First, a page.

If you're familiar with trusts, you may be thinking, "Wait -- aren't trusts supposed to benefit someone other than myself?" Not necessarily. The person who establishes a trust is a grantor. The trust is set up to distribute assets to its beneficiaries. A third party -- or trustee -- manages the distribution of those assets based on the grantor's wishes. However, sometimes the beneficiary for your trust can be yourself. With a privacy trust, you assign your assets, including real estate, personal property, and bank and brokerage accounts, to yourself. You are both the grantor and the beneficiary.
How else is a privacy trust different from other trusts? With a privacy trust, you are usually selecting a trust company to act as your trustee. Unlike most trusts, your assets are not truly being "managed." Instead, your trust company manages documents associated with your assets. In other words, the trust company holds the legal title to your assets. You direct the trust company as to how those documents should be handled.
When choosing a trustee, consult with an estate-planning specialist. They can help make sure that the trust company you select is licensed and regulated. Because privacy trusts are revocable, you can terminate your relationship with the trust company at any time.
If you own a business, there's always the risk that it may be subject to a lawsuit. When someone decides to sue your business, that person may also want to gain access to your personal equity as well. With a privacy trust, your real estate and personal assets remain shielded from the public record.
Of course, a business may be subject to a lawsuit even if your personal assets are private. To make sure that your business remains anonymous and considered a separate entity from your personal assets, you can supplement your privacy trust by starting either a Family Limited Partnership or a Limited Liability Company. A Family Limited Partnership is a limited partnership in which the partners are closely related. A Limited Liability Company combines the liability protection of a corporation with the tax benefits of a partnership [source: Palermo]. In either situation, the licenses and permits associated with the business are identified by the name of the FLP or LLC. If you have liquid assets in a bank or brokerage account, you could start another LLC to shield that account as well.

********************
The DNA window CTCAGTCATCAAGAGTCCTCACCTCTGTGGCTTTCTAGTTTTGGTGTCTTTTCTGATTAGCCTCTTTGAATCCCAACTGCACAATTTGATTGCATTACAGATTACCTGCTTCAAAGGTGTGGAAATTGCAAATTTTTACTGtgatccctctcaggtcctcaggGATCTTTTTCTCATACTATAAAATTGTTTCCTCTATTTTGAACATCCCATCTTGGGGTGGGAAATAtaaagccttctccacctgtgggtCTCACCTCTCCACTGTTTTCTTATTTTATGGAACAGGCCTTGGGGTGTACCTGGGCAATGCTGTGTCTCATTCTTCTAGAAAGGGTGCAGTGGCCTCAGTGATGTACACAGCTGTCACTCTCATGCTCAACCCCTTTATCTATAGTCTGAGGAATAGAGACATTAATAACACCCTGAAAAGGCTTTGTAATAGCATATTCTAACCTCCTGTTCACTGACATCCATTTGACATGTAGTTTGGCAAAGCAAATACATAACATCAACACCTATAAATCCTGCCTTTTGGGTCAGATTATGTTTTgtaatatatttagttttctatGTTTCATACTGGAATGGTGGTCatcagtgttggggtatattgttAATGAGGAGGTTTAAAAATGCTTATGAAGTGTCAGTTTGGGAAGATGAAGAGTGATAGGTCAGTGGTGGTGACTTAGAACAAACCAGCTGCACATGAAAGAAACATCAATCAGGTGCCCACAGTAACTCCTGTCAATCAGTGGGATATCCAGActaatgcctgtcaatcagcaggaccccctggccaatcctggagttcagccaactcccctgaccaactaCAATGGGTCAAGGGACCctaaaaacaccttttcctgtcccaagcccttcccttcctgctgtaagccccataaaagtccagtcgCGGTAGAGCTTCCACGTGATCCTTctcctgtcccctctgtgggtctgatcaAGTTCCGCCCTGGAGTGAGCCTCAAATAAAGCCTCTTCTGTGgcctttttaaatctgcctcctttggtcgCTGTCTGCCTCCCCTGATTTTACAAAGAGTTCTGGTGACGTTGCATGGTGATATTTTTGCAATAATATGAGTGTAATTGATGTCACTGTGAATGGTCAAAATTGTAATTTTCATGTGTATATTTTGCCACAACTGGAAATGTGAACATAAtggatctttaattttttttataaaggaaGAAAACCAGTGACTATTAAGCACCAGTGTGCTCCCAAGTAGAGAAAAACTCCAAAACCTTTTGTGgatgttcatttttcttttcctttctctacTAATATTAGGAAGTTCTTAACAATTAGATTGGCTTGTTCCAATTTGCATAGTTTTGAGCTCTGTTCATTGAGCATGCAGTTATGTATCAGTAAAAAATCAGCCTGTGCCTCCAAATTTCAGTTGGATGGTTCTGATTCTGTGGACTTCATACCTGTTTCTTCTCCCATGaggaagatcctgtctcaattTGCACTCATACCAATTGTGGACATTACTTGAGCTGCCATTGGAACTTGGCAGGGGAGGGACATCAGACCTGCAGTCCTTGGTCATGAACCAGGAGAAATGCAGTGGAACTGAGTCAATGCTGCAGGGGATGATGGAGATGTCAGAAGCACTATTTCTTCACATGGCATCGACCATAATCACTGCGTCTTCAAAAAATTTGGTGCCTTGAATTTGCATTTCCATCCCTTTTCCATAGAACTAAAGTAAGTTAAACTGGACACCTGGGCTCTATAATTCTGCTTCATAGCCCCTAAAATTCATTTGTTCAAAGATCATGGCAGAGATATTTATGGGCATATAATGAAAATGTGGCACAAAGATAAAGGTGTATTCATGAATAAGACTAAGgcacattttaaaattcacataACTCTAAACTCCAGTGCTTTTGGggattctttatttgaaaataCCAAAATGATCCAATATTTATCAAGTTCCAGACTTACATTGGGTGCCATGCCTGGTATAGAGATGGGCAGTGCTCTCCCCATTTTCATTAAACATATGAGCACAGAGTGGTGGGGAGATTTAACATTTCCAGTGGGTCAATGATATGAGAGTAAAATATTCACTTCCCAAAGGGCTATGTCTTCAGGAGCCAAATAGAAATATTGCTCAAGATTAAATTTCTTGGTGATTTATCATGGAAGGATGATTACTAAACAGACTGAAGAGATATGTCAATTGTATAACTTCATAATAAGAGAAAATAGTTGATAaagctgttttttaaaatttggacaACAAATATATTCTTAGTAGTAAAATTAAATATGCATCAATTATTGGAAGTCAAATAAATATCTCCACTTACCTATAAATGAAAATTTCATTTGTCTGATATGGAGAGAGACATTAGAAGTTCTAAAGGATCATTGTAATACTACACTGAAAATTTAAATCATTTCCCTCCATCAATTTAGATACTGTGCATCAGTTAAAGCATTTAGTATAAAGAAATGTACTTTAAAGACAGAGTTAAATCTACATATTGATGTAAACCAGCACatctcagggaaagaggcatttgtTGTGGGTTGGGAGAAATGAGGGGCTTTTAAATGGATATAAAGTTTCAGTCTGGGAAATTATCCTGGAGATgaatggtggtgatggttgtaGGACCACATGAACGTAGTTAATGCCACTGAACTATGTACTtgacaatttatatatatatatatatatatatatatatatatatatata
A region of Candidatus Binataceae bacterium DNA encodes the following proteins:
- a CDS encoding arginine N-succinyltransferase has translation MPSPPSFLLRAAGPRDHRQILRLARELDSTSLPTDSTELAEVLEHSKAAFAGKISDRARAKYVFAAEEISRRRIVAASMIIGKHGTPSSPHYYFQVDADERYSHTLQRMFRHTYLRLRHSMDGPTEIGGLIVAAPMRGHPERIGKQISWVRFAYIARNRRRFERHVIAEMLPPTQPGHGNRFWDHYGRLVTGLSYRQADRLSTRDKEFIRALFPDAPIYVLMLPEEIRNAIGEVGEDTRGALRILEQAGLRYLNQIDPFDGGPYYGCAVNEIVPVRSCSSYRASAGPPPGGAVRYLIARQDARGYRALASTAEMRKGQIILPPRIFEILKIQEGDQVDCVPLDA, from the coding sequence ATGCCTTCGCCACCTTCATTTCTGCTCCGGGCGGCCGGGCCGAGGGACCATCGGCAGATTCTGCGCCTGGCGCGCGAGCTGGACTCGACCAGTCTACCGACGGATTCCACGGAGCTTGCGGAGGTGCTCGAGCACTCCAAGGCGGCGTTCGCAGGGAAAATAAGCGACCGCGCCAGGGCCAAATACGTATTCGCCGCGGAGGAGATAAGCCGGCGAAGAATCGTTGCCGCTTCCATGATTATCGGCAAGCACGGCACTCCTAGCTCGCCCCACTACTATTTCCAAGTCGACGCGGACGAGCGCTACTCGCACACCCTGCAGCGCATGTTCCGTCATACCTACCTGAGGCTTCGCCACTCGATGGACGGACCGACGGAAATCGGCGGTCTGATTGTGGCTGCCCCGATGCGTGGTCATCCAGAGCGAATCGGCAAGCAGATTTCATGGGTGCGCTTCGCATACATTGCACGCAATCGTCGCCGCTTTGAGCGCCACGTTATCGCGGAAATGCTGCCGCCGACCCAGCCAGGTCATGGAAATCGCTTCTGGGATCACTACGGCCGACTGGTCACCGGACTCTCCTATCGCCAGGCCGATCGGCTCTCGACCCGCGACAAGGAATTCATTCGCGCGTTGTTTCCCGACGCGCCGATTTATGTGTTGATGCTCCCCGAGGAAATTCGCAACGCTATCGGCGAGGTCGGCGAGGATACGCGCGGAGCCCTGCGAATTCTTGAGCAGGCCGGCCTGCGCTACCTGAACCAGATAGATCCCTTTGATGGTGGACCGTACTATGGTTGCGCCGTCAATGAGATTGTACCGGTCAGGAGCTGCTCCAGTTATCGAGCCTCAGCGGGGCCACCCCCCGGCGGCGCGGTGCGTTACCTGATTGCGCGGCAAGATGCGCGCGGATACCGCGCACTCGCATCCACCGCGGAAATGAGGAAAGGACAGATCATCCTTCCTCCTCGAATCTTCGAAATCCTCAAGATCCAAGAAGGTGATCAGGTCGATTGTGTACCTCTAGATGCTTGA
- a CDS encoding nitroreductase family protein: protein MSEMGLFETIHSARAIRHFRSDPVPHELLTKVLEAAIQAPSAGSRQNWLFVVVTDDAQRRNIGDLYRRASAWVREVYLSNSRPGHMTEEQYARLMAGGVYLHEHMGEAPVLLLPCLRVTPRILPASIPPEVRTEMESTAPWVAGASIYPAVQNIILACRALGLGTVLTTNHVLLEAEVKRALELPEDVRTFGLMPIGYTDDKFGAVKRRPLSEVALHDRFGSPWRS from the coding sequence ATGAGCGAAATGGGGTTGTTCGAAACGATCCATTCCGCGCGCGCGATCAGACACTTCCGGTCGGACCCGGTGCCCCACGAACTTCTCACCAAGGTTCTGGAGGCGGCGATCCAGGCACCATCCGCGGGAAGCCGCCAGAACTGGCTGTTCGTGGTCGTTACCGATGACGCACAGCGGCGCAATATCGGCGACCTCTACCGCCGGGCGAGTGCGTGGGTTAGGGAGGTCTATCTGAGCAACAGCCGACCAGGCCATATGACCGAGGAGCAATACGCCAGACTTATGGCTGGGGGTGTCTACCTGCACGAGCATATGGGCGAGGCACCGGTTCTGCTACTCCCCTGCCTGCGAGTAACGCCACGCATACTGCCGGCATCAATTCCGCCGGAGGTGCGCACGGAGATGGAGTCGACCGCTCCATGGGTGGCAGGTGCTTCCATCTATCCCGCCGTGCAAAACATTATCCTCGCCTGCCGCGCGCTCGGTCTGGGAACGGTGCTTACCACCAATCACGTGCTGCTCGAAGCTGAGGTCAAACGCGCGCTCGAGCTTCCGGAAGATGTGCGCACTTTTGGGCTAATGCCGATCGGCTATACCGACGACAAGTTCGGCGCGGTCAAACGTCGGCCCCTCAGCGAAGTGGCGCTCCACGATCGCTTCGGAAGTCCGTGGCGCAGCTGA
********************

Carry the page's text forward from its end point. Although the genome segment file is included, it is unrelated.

Remember to find a qualified estate-planning specialist. Your insurance agent, banking institution or broker should be able to recommend one. Have that person recommend a trust company that has experience with privacy trusts and is regulated by the banking industry. Making the move toward financial privacy will help you sleep better at night.
For more information about privacy trusts and other ways to guarantee financial privacy, see the links below.
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More Great Links
- Federal Deposit Insurance Corporation. FDIC Consumer News. Financial Privacy…Our Answers to Your Questions. http://www.fdic.gov/consumers/privacy/faqs/index.html
- Palermo, T. Michael, JD, CFP; AARP Crash Course in Estate Planning. AARP Books, 2005
- Shenkman, Martin M.; The Complete Book of Trusts; 3rd edition. John Wiley & Sons, Inc., 2002.